The good news is that if you think you might benefit from filing separately but aren’t sure, I can help you calculate the difference under each of the two filing methods.  Together, we can then decide what works best for you!

DID YOU LIKE THIS ARTICLE?

  1. Leave a comment below and let me know what you think!
  2. Please share it with your friends!

    [wpsr_socialbts effect=”jump” type=”16px” label=”1″ columns=”5″ services=”facebook,twitter,googleplus,linkedin,pinterest,digg,stumbleupon,tumblr,reddit,email”]

  3.  Get future blog posts delivered right to your e-mail, so you never miss a post! (Don’t worry – it’s free!)

4 Responses to What is “Married Filing Separately” and Will It Save Me Money?

  1. mariscala says:

    The article stated that by filing separately that it eliminates the couple’s eligibility to claim the child tax credit and the child and dependent care credit. My husband has a child from a previous relationship and we are seriously considering filing separately because of child support issues. This is also his court-mandated year to claim his son on his taxes. Would he still be able to claim those credits considering he is not ‘our’ child?

  2. If you and your husband file married filing separately but lived together, he will not get to claim the dependent care credit at all. The child tax credit will phase out as your husband’s adjusted gross income exceeds $55,000 (completely phased out at $74,001 for one child).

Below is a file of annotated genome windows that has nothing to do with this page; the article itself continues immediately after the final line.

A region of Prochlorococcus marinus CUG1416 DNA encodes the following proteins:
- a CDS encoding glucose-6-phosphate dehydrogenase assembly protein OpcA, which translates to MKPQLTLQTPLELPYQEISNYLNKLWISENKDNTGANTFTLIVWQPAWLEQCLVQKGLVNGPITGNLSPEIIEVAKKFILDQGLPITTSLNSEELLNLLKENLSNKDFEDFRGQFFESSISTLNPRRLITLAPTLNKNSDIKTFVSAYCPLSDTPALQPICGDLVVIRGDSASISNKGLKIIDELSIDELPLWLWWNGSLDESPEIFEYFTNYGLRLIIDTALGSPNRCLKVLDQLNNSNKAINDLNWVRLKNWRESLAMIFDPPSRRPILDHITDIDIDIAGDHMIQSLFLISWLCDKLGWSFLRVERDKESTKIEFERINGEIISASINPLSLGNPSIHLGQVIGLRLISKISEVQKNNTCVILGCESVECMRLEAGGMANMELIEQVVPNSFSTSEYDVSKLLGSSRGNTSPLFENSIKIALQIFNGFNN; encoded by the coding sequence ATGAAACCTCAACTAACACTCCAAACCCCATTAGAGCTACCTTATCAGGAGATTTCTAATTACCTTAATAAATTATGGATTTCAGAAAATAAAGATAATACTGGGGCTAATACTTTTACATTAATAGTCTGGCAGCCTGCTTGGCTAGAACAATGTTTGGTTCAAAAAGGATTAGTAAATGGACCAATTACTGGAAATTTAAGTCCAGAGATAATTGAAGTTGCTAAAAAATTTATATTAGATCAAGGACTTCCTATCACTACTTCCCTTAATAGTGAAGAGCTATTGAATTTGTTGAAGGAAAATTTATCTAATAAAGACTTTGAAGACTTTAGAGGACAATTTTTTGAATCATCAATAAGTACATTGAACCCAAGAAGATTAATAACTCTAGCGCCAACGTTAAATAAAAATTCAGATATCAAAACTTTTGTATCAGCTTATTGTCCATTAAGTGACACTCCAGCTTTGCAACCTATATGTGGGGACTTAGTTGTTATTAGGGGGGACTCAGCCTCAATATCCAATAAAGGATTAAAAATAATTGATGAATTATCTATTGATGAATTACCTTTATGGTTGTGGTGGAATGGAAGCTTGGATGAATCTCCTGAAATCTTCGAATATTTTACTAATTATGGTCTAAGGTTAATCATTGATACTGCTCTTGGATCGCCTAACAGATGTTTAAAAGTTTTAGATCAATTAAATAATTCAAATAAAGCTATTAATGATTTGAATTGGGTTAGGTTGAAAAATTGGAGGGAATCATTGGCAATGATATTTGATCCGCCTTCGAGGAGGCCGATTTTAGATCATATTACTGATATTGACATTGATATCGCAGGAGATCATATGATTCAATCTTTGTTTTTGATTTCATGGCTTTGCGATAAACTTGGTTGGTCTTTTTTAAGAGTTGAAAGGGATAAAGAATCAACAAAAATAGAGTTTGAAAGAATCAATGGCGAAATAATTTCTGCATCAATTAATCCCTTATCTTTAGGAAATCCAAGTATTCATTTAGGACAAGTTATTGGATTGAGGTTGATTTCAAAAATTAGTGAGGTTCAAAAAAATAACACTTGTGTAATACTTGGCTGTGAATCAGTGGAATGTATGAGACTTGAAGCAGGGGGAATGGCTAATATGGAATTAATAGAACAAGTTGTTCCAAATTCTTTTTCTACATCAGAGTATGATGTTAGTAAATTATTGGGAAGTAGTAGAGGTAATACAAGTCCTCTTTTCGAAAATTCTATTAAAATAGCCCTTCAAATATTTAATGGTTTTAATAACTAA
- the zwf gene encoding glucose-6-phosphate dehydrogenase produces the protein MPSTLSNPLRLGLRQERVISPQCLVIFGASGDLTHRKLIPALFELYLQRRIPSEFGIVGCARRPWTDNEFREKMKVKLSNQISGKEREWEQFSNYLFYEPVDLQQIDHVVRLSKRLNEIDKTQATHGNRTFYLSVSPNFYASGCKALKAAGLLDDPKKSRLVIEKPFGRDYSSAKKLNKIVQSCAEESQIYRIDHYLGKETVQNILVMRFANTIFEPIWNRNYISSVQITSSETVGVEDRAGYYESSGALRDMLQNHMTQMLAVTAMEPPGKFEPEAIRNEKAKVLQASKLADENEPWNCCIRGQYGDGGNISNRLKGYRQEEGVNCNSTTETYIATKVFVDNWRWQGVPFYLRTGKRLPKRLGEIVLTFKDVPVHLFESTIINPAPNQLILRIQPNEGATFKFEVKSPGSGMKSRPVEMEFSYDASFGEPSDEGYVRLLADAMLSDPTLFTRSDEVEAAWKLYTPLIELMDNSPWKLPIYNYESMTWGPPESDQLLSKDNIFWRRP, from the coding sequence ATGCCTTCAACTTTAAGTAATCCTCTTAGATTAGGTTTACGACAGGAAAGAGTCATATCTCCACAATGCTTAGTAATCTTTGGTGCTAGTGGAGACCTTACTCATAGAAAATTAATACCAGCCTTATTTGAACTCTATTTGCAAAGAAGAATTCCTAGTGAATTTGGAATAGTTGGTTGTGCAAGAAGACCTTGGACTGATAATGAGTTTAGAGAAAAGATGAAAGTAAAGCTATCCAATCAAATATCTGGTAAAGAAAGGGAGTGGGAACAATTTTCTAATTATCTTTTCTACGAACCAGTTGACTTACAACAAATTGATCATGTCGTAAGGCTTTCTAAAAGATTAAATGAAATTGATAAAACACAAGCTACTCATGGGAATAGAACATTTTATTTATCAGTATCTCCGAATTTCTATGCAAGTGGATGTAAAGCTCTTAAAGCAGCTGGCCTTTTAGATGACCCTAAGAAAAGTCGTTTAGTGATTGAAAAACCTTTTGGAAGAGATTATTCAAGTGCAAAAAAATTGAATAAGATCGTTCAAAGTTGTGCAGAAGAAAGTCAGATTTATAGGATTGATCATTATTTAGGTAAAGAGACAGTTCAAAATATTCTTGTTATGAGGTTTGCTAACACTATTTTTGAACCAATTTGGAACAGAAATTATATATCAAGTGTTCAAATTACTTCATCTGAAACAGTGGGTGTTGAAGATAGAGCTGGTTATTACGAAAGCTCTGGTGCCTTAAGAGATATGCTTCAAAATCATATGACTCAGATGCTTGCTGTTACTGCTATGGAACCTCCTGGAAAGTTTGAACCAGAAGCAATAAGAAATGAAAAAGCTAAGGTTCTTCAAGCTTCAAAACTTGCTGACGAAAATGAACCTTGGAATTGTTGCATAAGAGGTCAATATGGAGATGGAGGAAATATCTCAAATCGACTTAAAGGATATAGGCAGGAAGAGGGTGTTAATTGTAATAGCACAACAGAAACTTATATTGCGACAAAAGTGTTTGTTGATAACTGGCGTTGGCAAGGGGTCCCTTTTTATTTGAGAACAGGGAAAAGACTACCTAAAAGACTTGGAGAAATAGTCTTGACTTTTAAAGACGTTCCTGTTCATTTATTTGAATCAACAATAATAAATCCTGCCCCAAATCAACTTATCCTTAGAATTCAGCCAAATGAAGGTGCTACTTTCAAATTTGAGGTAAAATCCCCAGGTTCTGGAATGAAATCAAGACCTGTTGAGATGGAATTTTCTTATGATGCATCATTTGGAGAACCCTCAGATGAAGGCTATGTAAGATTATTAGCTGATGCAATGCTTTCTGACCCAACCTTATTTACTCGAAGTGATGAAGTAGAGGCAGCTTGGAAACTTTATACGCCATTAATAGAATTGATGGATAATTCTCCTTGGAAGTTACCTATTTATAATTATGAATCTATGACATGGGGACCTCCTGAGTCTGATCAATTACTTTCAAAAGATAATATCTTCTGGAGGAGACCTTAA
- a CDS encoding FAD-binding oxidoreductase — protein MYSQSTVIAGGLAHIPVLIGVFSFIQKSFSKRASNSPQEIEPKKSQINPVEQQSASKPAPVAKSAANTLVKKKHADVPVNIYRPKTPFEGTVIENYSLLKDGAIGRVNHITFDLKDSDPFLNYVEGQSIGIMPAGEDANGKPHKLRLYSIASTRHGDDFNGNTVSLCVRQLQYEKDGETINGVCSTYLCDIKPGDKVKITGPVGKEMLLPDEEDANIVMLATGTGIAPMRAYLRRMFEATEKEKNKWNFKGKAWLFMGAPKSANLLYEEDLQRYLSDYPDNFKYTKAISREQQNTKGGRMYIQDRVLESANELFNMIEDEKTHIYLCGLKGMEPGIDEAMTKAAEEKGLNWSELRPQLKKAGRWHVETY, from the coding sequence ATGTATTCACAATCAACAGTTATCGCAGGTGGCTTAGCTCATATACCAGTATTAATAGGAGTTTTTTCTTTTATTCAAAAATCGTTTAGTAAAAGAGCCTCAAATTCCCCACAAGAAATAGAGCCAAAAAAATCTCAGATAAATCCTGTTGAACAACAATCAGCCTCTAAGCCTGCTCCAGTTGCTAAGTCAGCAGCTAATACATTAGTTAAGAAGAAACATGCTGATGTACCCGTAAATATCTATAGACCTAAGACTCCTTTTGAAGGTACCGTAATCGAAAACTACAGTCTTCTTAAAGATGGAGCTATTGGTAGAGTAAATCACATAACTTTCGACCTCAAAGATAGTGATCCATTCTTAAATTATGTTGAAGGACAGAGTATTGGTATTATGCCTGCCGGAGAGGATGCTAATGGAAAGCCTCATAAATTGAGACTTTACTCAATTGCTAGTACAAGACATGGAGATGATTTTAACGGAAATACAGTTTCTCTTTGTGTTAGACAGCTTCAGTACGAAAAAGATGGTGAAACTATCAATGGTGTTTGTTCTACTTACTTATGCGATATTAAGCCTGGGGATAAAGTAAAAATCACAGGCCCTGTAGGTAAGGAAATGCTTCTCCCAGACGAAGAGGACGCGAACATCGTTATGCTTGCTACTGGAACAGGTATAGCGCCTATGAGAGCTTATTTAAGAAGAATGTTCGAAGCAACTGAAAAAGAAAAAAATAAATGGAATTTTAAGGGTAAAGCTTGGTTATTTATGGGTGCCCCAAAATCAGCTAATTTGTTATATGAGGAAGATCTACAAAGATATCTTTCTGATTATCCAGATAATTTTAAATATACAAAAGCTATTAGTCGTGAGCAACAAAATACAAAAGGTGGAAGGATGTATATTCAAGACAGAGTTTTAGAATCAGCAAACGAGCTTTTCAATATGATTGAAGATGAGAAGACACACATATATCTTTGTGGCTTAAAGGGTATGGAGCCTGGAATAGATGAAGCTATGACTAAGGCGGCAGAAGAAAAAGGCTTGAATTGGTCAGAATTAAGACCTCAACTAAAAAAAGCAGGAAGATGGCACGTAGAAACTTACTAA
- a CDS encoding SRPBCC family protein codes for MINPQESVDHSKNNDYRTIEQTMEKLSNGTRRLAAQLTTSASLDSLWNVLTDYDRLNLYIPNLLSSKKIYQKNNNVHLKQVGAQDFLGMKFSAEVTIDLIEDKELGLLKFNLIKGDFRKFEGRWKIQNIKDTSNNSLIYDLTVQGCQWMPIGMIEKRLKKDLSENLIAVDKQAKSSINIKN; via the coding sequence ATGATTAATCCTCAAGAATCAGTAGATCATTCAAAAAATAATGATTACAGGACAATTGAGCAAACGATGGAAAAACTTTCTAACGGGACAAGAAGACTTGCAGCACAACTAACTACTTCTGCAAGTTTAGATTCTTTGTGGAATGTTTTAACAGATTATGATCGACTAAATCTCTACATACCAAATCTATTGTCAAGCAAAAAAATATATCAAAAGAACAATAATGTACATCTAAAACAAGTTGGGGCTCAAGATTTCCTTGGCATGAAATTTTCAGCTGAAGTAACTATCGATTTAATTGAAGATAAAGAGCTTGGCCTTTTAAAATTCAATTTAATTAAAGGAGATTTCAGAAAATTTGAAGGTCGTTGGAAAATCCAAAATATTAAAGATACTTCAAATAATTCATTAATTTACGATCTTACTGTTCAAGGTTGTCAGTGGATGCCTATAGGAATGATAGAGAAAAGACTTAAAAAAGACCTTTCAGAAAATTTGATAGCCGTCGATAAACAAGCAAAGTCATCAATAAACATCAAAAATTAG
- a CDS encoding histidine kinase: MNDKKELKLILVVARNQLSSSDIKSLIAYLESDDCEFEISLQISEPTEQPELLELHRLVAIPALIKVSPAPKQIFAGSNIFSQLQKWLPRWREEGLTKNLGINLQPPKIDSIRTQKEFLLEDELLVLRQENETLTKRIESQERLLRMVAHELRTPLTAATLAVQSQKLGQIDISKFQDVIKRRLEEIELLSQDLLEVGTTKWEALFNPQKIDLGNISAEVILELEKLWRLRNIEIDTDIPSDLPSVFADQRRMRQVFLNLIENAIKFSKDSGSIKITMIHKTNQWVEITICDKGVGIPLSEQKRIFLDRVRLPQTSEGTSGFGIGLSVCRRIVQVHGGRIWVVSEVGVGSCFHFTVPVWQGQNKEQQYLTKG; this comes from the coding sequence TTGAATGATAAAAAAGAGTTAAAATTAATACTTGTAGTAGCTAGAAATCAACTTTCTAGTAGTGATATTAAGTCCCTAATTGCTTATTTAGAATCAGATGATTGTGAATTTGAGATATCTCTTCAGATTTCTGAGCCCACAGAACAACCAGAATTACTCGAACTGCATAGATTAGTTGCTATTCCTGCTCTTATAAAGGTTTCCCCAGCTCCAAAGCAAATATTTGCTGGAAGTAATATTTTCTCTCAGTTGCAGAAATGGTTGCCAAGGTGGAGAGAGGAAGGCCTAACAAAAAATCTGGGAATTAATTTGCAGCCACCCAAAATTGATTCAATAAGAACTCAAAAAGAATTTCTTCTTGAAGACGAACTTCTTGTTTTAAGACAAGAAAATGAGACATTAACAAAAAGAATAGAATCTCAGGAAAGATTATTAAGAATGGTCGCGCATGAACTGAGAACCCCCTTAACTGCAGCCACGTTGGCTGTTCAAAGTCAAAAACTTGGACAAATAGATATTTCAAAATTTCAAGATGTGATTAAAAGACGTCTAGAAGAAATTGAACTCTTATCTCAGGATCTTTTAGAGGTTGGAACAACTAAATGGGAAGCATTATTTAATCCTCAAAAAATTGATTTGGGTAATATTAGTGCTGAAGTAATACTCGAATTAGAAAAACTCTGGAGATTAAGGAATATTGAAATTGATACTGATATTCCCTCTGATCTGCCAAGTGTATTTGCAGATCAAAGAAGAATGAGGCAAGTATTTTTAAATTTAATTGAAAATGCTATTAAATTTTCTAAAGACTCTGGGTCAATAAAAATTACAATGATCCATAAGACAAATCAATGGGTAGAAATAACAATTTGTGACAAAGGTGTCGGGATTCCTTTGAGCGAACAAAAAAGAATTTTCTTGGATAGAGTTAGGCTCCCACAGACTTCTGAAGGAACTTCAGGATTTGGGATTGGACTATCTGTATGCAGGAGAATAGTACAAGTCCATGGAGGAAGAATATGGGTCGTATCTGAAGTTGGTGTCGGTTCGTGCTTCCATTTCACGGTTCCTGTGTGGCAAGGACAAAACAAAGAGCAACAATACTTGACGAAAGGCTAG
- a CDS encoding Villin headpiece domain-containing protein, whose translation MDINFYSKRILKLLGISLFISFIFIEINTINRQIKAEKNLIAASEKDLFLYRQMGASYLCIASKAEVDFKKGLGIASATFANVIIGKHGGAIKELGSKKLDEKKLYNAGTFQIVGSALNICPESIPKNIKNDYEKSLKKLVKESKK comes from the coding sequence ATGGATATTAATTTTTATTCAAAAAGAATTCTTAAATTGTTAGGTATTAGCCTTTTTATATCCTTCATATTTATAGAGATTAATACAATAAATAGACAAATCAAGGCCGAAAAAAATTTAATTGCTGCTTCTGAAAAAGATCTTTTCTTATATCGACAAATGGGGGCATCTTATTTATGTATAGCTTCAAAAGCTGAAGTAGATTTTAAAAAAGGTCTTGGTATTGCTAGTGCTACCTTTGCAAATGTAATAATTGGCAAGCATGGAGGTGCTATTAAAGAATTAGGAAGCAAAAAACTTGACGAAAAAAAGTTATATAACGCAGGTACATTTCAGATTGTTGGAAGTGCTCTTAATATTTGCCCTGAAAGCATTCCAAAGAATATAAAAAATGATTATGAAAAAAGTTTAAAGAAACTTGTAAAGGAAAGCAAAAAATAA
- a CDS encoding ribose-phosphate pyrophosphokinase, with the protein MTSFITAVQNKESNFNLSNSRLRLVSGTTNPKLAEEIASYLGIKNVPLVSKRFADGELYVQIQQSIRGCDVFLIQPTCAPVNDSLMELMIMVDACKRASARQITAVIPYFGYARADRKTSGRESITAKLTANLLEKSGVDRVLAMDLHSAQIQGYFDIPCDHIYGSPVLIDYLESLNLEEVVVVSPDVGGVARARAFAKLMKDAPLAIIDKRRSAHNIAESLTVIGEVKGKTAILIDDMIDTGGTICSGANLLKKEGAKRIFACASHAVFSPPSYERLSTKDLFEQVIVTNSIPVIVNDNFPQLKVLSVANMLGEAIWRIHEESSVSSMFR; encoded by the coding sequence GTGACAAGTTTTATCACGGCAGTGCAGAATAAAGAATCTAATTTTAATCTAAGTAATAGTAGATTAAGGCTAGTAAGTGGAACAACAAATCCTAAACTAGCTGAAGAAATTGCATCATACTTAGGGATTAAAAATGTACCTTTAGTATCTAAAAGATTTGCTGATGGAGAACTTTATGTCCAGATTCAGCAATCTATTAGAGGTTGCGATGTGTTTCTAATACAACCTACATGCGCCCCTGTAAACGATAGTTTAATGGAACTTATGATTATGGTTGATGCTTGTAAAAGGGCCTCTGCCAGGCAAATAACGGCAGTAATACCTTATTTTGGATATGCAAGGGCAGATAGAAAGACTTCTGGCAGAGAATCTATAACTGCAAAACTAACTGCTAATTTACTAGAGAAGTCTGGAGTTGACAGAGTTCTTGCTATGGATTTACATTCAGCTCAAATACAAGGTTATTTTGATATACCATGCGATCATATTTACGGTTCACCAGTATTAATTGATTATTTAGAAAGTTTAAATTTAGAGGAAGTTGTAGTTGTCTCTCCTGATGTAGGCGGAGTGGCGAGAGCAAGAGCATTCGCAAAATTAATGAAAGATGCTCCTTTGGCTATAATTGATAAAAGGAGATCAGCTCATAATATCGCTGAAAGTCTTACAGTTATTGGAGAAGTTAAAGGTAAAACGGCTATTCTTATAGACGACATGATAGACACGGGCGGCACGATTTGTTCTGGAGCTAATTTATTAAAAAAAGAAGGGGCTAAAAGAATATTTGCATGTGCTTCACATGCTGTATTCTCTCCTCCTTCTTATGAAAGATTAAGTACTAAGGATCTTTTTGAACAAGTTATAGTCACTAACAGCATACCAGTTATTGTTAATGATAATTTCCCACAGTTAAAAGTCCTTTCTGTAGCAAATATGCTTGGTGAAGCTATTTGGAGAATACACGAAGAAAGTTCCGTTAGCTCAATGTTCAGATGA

Also, keep in mind that if one of you itemizes, the other must itemize as well, even if you have no deductions.

    If you are concerned about your portion of the refund being seized for his child support or other amounts owed, consider filing an “injured spouse” form (IRS Form 8379) with your join tax return. That will preserve your portion of the refund while allowing you to file jointly. However your tax return will take the IRS 10 additional weeks to process.

  3. Christine Dugger says:

    Hello, I’m researching whether MFS makes sense for my husband and I as my law school loans go into repayment status. My husband is self-employed, and I will likely work for a moderate salary at a public agency. If we file jointly, our combined AGI is considered in determining my monthly loan payment, whereas if we file separately, only my income will be considered. After 10 years of public agency work, the balance is forgiven, which is a substantial amount. Wondering if the savings on student loan payments (both monthly and overall) if we file separately outweighs the drawbacks of doing so. Are my husband’s self-employment itemized expenses considered “itemizing” for purposes of deciding whether we itemize or take the standard deduction, or are his business expenses totally separate? Thanks!

  4. His self-employed business expenses are not considered itemized deductions. The business expenses will be taken against his business income on Schedule C to determine the net income from his business, which is then what he is taxed on.

    Based solely on the information you provided, yours may be one of the occasions where it makes sense to file separately.

Leave a Reply